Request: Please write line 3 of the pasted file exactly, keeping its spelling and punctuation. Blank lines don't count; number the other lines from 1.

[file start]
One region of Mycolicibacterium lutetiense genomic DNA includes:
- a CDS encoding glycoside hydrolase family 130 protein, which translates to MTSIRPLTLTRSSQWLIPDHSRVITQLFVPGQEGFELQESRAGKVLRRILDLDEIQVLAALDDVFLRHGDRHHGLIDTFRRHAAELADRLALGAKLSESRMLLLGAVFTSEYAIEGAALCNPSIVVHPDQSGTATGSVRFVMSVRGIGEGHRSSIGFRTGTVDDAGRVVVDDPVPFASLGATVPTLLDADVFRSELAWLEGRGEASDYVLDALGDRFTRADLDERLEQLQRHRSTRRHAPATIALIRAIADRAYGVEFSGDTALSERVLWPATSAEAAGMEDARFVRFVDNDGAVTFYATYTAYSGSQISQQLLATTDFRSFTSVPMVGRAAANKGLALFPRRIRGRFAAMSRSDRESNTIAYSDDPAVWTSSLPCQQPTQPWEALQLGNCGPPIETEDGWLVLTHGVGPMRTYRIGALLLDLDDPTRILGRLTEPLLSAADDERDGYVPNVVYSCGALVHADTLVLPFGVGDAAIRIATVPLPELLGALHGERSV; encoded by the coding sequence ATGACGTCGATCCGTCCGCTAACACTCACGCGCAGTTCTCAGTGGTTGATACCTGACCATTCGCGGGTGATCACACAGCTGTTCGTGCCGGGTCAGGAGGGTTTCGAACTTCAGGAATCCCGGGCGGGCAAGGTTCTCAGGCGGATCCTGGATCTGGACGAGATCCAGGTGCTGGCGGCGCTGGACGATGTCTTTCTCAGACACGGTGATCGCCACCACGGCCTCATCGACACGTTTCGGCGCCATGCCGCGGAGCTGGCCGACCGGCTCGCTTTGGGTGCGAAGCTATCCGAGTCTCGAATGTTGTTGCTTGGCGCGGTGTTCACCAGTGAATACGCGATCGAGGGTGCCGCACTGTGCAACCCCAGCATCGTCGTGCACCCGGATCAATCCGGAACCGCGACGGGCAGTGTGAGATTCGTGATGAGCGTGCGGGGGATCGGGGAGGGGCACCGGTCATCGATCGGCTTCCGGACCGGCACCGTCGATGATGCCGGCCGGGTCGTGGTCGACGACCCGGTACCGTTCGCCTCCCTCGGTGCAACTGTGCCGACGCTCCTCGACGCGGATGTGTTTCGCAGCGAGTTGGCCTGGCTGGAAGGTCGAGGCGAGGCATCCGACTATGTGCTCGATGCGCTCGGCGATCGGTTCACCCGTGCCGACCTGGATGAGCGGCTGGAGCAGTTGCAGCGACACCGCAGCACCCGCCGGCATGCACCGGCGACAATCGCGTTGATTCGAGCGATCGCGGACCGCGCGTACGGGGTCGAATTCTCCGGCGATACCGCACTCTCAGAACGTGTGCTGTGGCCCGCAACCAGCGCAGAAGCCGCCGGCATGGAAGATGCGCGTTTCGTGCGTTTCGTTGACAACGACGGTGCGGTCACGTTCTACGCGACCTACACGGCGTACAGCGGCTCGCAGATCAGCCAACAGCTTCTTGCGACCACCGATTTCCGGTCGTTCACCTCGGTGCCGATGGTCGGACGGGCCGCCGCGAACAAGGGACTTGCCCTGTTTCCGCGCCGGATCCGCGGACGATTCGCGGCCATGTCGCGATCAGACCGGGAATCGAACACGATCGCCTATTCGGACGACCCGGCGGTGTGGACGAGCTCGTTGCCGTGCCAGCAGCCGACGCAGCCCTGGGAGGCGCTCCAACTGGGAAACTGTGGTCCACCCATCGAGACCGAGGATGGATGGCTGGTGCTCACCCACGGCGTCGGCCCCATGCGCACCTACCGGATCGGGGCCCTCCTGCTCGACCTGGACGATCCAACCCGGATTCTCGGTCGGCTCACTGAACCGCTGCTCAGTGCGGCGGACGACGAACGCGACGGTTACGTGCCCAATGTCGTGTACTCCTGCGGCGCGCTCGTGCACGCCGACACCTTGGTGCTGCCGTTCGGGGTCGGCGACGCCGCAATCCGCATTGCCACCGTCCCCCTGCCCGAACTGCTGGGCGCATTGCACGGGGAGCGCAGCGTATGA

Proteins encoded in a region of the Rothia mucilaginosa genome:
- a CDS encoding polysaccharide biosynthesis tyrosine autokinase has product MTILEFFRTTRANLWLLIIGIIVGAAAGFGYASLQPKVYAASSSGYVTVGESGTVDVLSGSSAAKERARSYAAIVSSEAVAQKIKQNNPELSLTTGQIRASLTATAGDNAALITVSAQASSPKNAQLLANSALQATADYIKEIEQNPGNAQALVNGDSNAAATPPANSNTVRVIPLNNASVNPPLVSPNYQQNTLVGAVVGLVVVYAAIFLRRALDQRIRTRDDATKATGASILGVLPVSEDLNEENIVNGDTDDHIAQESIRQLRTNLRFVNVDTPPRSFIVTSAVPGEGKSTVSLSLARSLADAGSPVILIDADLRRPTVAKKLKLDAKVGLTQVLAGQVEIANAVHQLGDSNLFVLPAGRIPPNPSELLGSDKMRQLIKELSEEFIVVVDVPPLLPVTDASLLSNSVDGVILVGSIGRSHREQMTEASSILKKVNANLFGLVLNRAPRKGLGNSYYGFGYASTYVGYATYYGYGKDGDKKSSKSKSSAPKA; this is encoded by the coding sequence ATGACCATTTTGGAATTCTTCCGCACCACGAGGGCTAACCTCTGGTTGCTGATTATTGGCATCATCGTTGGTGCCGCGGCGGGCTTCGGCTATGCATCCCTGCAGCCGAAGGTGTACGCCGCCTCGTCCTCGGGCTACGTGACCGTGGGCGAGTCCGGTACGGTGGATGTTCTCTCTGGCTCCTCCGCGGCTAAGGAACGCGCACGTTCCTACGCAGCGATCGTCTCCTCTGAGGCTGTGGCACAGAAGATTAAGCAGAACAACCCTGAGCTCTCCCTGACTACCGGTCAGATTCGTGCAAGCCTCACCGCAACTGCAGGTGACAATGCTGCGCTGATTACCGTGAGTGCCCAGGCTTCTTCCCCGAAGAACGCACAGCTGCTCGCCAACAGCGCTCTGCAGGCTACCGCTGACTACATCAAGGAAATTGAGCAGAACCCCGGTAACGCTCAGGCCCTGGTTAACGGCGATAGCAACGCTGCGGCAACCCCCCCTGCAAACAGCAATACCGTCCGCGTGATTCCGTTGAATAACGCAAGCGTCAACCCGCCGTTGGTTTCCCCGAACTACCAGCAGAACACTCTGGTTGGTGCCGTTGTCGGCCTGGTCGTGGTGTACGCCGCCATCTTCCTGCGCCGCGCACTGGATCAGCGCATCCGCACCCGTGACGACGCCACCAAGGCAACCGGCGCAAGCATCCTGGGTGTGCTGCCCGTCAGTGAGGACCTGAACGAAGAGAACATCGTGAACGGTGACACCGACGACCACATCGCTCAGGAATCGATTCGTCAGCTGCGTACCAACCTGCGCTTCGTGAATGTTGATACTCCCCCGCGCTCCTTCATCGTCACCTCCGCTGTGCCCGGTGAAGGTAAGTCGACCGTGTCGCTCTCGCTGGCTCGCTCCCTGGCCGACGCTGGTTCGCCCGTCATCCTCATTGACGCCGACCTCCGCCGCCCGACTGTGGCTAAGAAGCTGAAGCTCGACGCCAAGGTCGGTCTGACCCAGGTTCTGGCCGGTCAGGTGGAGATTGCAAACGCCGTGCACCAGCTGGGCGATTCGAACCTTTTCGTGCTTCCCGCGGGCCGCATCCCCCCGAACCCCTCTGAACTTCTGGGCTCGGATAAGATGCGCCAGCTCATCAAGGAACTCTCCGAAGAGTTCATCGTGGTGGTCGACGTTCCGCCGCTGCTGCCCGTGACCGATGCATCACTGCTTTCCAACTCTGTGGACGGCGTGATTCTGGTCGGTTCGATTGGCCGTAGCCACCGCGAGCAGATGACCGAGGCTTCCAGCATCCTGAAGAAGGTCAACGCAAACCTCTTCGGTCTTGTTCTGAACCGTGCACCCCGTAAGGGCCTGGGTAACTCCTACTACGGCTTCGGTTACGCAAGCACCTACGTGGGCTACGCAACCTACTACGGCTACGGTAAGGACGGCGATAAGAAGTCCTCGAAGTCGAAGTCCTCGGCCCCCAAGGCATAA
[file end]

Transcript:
Proteins encoded in a region of the Rothia mucilaginosa genome: